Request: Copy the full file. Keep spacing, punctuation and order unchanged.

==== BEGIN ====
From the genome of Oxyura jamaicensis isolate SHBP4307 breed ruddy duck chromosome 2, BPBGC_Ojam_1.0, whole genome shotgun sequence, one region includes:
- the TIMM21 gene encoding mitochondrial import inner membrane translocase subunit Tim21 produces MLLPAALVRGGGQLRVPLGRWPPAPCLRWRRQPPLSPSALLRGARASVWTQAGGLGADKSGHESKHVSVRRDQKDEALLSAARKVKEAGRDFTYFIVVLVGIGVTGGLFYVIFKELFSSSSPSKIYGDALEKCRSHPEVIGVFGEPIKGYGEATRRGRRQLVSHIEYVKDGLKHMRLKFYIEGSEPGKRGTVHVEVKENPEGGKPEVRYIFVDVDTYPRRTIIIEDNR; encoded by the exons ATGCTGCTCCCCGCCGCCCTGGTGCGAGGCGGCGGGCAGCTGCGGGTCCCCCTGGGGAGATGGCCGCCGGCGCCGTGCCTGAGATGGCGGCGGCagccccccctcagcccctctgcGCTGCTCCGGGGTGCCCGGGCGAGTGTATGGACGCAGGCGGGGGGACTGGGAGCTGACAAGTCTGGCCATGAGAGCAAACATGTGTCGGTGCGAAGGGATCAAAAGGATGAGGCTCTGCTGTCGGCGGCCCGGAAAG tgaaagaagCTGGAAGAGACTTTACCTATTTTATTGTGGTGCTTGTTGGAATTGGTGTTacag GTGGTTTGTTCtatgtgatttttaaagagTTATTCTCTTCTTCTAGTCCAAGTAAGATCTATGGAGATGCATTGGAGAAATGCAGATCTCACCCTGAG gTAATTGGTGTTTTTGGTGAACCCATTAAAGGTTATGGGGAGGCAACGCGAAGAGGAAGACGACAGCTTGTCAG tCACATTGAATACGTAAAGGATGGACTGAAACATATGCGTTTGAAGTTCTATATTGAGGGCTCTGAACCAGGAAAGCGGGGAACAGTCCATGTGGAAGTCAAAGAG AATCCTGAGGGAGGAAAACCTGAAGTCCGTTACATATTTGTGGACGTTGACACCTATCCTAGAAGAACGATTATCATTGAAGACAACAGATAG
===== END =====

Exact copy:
From the genome of Oxyura jamaicensis isolate SHBP4307 breed ruddy duck chromosome 2, BPBGC_Ojam_1.0, whole genome shotgun sequence, one region includes:
- the TIMM21 gene encoding mitochondrial import inner membrane translocase subunit Tim21 produces MLLPAALVRGGGQLRVPLGRWPPAPCLRWRRQPPLSPSALLRGARASVWTQAGGLGADKSGHESKHVSVRRDQKDEALLSAARKVKEAGRDFTYFIVVLVGIGVTGGLFYVIFKELFSSSSPSKIYGDALEKCRSHPEVIGVFGEPIKGYGEATRRGRRQLVSHIEYVKDGLKHMRLKFYIEGSEPGKRGTVHVEVKENPEGGKPEVRYIFVDVDTYPRRTIIIEDNR; encoded by the exons ATGCTGCTCCCCGCCGCCCTGGTGCGAGGCGGCGGGCAGCTGCGGGTCCCCCTGGGGAGATGGCCGCCGGCGCCGTGCCTGAGATGGCGGCGGCagccccccctcagcccctctgcGCTGCTCCGGGGTGCCCGGGCGAGTGTATGGACGCAGGCGGGGGGACTGGGAGCTGACAAGTCTGGCCATGAGAGCAAACATGTGTCGGTGCGAAGGGATCAAAAGGATGAGGCTCTGCTGTCGGCGGCCCGGAAAG tgaaagaagCTGGAAGAGACTTTACCTATTTTATTGTGGTGCTTGTTGGAATTGGTGTTacag GTGGTTTGTTCtatgtgatttttaaagagTTATTCTCTTCTTCTAGTCCAAGTAAGATCTATGGAGATGCATTGGAGAAATGCAGATCTCACCCTGAG gTAATTGGTGTTTTTGGTGAACCCATTAAAGGTTATGGGGAGGCAACGCGAAGAGGAAGACGACAGCTTGTCAG tCACATTGAATACGTAAAGGATGGACTGAAACATATGCGTTTGAAGTTCTATATTGAGGGCTCTGAACCAGGAAAGCGGGGAACAGTCCATGTGGAAGTCAAAGAG AATCCTGAGGGAGGAAAACCTGAAGTCCGTTACATATTTGTGGACGTTGACACCTATCCTAGAAGAACGATTATCATTGAAGACAACAGATAG